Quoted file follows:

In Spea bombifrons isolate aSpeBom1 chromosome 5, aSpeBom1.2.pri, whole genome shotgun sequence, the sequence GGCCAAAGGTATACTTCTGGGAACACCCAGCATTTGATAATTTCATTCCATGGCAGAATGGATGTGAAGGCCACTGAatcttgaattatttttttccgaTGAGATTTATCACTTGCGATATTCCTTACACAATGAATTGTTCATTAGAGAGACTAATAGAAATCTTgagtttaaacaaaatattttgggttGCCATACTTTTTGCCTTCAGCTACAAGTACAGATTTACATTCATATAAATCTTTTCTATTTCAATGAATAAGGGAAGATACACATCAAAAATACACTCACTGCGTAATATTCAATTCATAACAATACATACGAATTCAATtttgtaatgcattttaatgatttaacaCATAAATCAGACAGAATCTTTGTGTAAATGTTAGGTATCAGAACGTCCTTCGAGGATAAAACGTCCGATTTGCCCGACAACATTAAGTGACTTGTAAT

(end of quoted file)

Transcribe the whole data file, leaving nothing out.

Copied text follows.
In Spea bombifrons isolate aSpeBom1 chromosome 5, aSpeBom1.2.pri, whole genome shotgun sequence, the sequence GGCCAAAGGTATACTTCTGGGAACACCCAGCATTTGATAATTTCATTCCATGGCAGAATGGATGTGAAGGCCACTGAatcttgaattatttttttccgaTGAGATTTATCACTTGCGATATTCCTTACACAATGAATTGTTCATTAGAGAGACTAATAGAAATCTTgagtttaaacaaaatattttgggttGCCATACTTTTTGCCTTCAGCTACAAGTACAGATTTACATTCATATAAATCTTTTCTATTTCAATGAATAAGGGAAGATACACATCAAAAATACACTCACTGCGTAATATTCAATTCATAACAATACATACGAATTCAATtttgtaatgcattttaatgatttaacaCATAAATCAGACAGAATCTTTGTGTAAATGTTAGGTATCAGAACGTCCTTCGAGGATAAAACGTCCGATTTGCCCGACAACATTAAGTGACTTGTAAT